Hon. Cheboi): One minute is over. Proceed, hon. Njenga and you have only two and a half minutes.
Thank you, hon. Temporary Deputy Speaker, Sir. I wish to thank all the Members who have supported this Motion from across the divide. One of the requests that has been made is to put this into a Bill. I will start working on it from today. My consulting legal leader, hon. Namwamba, is already on the computer working on it. I am sure with this, the motionless energy of the youth is going to be kinetic. It will generate some heat.
Hon. Members, kindly do not leave the Chamber, otherwise we will lose quorum and, therefore, be unable to put the Auestion. I am asking the Members not to leave.
Thank you, hon. Temporary Deputy Speaker, Sir. So, once that motionless energy generates heat, we will go the Korea, China and Taiwan way. We shall
Members, before I put the Question, there has been a trend where the Movers of Motions donate almost all their time, and then it becomes very difficult for them to wrap up. Future Movers should consider just donating a few minutes and leaving themselves enough time to wrap up well.
Hon. Temporary Deputy Speaker, Sir, I beg to move the following Motion:- THAT, aware that smallholder farmers living in the buffer zone around the Mount Kenya National Park and Forest Reserve have struggled for years with the elephants that regularly invade their land and destroy their crops, which is a costly affair for these smallholder farmers where livelihoods are often lost in a single night raid; concerned that hardly a day goes by without an incident occurring between farmers and the elephants in the area; noting that Elephants from the park easily stray outside its perimeters and cause damage to crops, domestic animals and homes, and even injury and death; and further aware that the Kenya Wildlife Serviceâ compensation mechanism is wanting and unsatisfactory, giving only Kshs. 200,000 for death and Kshs.50,000 for injury and nothing for crop or property damage, this House urges the Government to enhance the claim for persons killed from the current Kshs.200,000 to Kshs.1,000,000 and for those injured from Kshs.50,000 to Kshs.200,000 and also consider compensating farmers for destroyed crops and property based on value. Hon. Temporary Deputy Speaker, the Motion touches on two important sectors in our economy. Tourism is one of the highest foreign exchange earner in the economy of Kenya. It contributes a substantial percentage in the foreign exchange, actually over 50 per cent of what we usually earn from exports. What normally attracts tourists to our country is not really our white sand beaches; it is not the beautiful valleys and the mountains because all these can be found in other parts of the world; it is not the vegetation, say the forests, because those can also be found in other parts of the world,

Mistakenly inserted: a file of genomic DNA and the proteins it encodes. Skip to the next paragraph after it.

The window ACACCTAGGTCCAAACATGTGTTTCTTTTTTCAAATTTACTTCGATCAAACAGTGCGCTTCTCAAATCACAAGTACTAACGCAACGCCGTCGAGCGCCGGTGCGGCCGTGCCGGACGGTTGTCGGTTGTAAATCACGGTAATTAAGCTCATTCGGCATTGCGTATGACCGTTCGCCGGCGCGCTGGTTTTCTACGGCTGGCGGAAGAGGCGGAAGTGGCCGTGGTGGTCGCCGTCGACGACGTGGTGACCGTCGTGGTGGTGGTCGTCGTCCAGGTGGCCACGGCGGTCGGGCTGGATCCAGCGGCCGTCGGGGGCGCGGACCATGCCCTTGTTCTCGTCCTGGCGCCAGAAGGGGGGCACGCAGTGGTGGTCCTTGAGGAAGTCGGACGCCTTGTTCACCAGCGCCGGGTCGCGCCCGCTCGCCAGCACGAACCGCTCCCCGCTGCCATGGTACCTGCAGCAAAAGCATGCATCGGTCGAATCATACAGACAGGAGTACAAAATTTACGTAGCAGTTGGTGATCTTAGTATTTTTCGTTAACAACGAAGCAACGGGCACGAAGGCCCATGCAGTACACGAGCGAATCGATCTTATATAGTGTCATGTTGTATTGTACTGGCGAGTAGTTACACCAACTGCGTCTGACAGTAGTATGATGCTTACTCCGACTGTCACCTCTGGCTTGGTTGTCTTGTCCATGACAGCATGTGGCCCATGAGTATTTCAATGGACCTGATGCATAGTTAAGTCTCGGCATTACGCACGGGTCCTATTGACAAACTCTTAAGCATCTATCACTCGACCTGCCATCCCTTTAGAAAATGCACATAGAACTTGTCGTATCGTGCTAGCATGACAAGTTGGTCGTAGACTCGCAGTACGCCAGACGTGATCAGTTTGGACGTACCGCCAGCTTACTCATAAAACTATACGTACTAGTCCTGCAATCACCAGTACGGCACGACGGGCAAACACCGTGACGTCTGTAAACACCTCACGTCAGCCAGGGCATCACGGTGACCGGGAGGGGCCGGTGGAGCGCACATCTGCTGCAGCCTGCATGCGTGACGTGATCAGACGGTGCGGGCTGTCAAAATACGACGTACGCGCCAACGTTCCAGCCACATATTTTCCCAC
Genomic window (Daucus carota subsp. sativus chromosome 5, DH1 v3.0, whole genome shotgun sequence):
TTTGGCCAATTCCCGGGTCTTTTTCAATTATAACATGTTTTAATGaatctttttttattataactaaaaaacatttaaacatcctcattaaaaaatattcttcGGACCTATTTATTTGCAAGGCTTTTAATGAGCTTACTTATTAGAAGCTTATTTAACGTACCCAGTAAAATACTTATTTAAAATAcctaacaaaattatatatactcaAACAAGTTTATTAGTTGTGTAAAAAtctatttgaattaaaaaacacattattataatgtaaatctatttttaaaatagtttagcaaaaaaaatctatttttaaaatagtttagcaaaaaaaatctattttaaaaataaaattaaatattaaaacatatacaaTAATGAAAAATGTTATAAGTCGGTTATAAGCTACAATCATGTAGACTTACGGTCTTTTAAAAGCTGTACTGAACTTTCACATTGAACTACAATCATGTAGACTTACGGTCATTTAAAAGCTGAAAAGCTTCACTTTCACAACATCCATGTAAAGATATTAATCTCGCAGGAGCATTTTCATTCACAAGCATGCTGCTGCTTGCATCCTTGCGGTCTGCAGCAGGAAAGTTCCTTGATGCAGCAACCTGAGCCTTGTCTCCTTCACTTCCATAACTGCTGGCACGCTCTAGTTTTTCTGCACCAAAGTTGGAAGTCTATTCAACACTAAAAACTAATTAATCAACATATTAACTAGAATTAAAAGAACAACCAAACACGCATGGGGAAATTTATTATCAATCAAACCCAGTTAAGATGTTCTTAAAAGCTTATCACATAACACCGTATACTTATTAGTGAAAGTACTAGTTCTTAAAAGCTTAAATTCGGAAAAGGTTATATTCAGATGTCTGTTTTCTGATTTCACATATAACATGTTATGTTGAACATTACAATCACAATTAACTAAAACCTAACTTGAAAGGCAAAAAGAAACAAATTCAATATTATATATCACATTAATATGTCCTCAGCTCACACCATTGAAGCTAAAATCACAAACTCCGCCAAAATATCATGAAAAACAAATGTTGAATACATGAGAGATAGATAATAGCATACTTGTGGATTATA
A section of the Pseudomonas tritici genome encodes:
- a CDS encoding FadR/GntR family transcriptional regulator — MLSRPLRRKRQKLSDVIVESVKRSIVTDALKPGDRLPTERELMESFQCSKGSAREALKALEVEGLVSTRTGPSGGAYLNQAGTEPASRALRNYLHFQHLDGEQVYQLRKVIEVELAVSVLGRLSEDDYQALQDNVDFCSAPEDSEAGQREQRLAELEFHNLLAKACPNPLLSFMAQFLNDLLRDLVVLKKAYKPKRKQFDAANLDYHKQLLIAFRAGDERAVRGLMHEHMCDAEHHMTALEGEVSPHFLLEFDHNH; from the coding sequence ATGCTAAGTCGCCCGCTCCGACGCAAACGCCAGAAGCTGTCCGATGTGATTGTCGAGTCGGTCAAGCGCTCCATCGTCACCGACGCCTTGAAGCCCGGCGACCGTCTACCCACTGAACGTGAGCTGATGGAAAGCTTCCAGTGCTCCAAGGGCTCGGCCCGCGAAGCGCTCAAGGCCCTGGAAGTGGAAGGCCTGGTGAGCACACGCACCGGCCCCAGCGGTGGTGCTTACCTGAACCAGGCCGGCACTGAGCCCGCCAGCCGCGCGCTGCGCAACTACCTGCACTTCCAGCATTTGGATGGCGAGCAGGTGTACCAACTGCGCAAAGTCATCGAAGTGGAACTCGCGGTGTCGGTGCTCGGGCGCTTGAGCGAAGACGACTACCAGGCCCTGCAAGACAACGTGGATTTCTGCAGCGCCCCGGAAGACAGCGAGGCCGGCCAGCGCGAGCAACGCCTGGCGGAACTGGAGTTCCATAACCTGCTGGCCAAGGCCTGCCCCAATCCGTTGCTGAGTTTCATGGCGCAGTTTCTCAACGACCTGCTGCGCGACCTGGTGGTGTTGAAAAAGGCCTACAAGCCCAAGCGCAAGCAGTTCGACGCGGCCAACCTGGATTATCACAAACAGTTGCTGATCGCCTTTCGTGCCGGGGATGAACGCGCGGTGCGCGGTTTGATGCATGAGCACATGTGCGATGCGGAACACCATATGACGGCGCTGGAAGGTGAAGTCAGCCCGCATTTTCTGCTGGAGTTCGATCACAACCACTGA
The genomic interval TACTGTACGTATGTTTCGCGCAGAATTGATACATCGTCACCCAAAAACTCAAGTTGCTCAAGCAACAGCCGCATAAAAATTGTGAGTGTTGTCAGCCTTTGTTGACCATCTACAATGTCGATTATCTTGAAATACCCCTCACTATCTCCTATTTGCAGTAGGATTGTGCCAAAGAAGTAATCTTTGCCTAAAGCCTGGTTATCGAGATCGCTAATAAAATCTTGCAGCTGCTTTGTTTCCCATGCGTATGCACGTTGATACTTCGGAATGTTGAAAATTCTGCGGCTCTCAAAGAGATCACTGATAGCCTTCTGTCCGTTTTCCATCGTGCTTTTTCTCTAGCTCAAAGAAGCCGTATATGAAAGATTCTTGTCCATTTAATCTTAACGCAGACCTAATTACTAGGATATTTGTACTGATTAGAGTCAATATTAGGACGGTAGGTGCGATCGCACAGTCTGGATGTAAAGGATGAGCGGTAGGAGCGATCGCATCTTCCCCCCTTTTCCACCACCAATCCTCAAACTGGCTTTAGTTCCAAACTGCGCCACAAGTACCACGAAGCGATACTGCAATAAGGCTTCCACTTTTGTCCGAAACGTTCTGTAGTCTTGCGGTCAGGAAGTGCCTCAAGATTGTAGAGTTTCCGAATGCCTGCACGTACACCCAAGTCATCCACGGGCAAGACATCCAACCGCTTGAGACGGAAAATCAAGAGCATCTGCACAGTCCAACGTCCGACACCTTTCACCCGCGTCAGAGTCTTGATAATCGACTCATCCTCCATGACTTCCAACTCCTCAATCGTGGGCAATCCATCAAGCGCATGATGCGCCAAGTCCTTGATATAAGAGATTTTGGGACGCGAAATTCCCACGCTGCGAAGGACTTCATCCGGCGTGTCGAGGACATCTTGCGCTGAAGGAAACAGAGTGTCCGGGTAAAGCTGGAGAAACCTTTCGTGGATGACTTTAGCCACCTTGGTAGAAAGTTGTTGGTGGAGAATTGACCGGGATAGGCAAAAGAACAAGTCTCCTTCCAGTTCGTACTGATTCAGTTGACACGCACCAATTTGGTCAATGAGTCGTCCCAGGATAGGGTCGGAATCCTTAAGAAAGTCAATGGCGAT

Thank you so much. Member for Narok South, can you intervene? Just press the intervention button. Yes, Korei ole Lemein.
Thank you very much, hon. Temporary Deputy Speaker. I rise to second this Motion. As it has been said clearly by the Mover of the Motion, tourism contributes a lot to the economic development of this country. In 2013, this sector brought in Kshs96 billion to the Kenyan Gross Domestic Product (GDP). Therefore, it is very important for the people who are living near areas bordering wildlife to be looked after by the Government. The trend has been that in case of death the compensation by KWS has been Kshs200,000; it is even a problem for these people to get this money. A classical example is a very small area in my constituency, Oldoyorasha. From the year 2000 to last year, 12 persons lost their lives and the Government compensated each death at only Kshs200,000. Hon. Temporary Deputy Speaker, Sir, you cannot compare Kshs200,000 with the injuries they suffered. These people were each compensated Kshs50,000. I want to concur with Hon. Onesmus Njuki that most of these persons really do not care about